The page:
3 Legal Traps to Avoid When Recruiting Physicians

Recruiters need to be aware of many legal rules when recruiting physicians and other medical professionals.  Lack of intent or knowledge is not a defense so protect yourself from these three legal traps.

Discriminatory job postings.  The language in your job postings should avoid a preference for or against a physician’s race, color, religion, sex, national origin, age, genetic information, or citizenship status. Scrutinize your ad carefully.  You may imply bias without even realizing it. For example, an ad that says “ideal location for a young family” could be construed as discriminating against physicians over age 40.

Explicit national origin discrimination is often found in job postings as many employers mistakenly believe they can limit the job pool to U.S citizens.   It’s just the opposite. You cannot require applicants to be U.S. citizens unless the position requires it (which is rare for medical positions).  The following language in job postings is generally prohibited:

  • “Only U.S. Citizens”
  • “Citizenship requirement”*
  • “Only U.S. Citizens or Green Card Holders”
  • “H-1Bs Only”
  • “Must have a U.S. Passport”
  • “Must have a green card”

Your advertisements should also state that the employer is an Equal Opportunity Employer, and that nothing in the job posting guarantees employment.  Beyond federal laws, it’s important to check state laws where the physician will work.  Some states protect against discrimination based on sexual orientation, criminal history, political affiliations and other factors. Also, state laws can affect businesses with fewer employees than federal laws (which generally apply to employers with 15 or more employees).

Data privacy protection.  On May 25, 2018, the General Data Protection Regulation (GDPR) went into effect.  If you recruit physicians or other medical professionals who reside in the European Union, then GDPR could change how you engage with EU candidates.  To be compliant and avoid potential fines and penalties, you may need to learn about GDPR requirements that pertain to recruiting and data collection:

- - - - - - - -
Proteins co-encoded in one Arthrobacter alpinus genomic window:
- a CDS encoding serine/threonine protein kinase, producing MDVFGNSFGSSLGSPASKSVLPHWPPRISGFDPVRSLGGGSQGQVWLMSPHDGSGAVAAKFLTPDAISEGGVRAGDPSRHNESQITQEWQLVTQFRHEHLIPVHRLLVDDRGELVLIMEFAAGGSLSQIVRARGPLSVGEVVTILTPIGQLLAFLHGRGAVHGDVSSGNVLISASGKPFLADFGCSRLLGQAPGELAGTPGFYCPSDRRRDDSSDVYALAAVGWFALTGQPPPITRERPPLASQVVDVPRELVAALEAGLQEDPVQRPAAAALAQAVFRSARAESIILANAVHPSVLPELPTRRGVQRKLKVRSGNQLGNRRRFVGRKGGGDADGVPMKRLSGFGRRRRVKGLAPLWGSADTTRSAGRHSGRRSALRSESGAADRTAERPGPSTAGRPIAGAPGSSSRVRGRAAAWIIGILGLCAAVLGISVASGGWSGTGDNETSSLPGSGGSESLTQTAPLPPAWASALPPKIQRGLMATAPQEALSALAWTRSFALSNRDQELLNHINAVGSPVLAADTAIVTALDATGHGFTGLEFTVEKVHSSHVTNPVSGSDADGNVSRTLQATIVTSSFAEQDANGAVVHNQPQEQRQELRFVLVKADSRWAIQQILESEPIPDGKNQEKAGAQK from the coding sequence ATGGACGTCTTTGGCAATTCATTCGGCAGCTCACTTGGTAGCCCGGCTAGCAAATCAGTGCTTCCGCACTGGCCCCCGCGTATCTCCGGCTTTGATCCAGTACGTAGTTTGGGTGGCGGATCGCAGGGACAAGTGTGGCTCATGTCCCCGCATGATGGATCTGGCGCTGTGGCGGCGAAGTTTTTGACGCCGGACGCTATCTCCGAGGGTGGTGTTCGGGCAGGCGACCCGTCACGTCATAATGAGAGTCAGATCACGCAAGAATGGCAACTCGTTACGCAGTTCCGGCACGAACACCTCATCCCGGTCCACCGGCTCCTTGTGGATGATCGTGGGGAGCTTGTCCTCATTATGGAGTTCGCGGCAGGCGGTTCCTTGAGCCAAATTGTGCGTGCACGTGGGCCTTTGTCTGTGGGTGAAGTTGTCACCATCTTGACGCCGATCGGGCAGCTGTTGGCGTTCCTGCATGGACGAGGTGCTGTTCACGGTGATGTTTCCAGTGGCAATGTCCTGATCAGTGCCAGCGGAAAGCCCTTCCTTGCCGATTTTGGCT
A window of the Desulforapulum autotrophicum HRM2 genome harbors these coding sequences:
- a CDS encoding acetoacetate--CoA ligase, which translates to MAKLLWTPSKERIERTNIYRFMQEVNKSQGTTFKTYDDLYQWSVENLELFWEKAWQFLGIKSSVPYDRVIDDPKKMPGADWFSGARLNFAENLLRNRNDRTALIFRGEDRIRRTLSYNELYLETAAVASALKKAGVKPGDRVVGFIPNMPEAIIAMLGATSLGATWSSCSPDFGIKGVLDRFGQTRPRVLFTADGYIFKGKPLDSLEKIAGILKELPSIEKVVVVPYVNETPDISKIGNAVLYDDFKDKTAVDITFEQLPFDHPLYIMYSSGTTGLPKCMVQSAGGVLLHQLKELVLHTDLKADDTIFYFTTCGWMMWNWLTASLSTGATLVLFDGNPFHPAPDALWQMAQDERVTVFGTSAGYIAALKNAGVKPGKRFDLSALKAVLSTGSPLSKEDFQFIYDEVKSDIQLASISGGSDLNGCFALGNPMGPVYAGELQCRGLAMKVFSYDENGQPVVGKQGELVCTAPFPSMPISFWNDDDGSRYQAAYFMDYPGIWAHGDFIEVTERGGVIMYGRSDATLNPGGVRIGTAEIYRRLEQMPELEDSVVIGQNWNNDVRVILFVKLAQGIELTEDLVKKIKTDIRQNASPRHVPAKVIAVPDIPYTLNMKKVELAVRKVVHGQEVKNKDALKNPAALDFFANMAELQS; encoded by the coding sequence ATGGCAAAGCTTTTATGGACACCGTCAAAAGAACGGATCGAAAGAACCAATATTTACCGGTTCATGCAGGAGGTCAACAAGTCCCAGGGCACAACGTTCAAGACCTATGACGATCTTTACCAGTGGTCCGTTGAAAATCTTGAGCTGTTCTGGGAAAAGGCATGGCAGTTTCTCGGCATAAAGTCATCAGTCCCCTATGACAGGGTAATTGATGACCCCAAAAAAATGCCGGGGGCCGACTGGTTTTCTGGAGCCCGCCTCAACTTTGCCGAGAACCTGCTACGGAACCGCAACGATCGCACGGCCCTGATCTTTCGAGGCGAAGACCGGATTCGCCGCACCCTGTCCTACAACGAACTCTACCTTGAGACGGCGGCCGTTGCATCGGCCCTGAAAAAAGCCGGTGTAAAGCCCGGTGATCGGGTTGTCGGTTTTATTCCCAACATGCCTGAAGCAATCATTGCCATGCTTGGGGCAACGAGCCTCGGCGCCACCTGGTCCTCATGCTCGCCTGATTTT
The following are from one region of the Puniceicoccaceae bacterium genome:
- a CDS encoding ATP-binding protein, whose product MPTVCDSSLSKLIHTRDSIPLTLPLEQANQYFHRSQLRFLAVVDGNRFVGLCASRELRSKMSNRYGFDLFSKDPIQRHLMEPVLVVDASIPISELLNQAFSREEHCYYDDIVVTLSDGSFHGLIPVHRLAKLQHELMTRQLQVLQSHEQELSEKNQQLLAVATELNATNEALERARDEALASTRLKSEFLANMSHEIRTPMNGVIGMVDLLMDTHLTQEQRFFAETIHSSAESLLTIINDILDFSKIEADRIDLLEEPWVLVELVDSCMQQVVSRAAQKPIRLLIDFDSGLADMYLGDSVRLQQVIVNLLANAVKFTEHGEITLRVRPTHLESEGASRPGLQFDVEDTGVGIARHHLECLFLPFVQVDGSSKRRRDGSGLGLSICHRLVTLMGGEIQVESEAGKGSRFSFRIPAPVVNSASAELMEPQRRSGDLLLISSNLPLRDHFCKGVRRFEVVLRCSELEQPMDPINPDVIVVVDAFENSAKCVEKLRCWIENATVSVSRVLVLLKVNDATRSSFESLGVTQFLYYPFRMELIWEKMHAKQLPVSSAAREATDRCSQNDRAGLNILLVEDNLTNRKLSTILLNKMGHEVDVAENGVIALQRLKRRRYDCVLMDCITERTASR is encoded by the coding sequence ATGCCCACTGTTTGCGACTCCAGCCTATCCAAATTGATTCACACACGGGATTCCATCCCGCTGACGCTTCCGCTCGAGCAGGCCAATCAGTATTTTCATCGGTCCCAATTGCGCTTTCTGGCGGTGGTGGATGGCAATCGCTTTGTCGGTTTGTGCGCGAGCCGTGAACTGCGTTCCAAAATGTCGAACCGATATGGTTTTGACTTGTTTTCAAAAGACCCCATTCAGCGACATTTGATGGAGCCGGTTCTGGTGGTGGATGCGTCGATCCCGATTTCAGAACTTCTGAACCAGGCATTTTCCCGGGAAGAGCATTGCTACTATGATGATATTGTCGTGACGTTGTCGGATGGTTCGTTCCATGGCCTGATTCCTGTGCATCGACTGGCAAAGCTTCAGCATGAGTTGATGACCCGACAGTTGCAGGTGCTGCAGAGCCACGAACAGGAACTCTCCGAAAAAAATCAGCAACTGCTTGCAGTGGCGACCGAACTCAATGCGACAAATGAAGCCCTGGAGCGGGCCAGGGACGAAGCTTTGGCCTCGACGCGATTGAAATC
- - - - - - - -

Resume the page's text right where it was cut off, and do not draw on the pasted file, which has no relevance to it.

• You must ask the candidate’s consent if you require sensitive data like cultural and genetic information.
  • You must disclose information required by the GDPR.
  • Within one month, you must comply with a candidate’s demand to delete their own data from your systems.
  • Within one month, you must comply with a candidate’s demand to access their own data from your systems.
  • You must have processes to properly inform candidates that you and your clients comply with GDPR.

Your recruiting business might be subject to data protection laws in the U.S. as well.  As of March 2018, all 50 U.S. states, as well as the District of Columbia, Guam, Puerto Rico and the U.S. Virgin Islands, have passed breach notification laws requiring businesses to inform consumers (which can include job candidates) if their personal information is compromised. It’s critical that your business takes necessary precautions to protect data theft and properly inform clients and candidates should those efforts fail.

Verifying employment eligibility.  Employers are required to verify the identity and employment eligibility of all employees by completing the Employment Eligibility Verification (I-9) Form. However, employers can’t be overzealous in this process and end up committing immigration discrimination.  As you recruit providers, particularly those who are foreign born, avoid requesting proof of work authorization. Federal law prohibits employers from conducting the Form I-9 process before the candidate has accepted an offer of employment.   You can and should inform candidates that “[i[n compliance with federal law, all persons hired will be required to verify identity and eligibility to work in the United States and to complete the required employment eligibility verification form upon hire.”

Also, you should avoid asking candidates whether they have a green card or other specific employment authorization documents before, during, and after the recruitment process.  Doing so could violate anti-discrimination laws.

Laws are constantly changing, so make sure to stay up to date on legal topics described in this article and others relevant to recruiting professionals.  If you have specific questions as to the application of these laws to your activities, you should seek the advice of legal counsel.

This article provides general information on pertinent legal topics and are provided for educational purposes only. It is not intended to create an attorney-client relationship between you and Scheef & Stone LLP.  For solid advice about legal challenges for your recruiting business,  you are invited to call me at 214-472-2161 or email ann.badmus@solidcounsel.com

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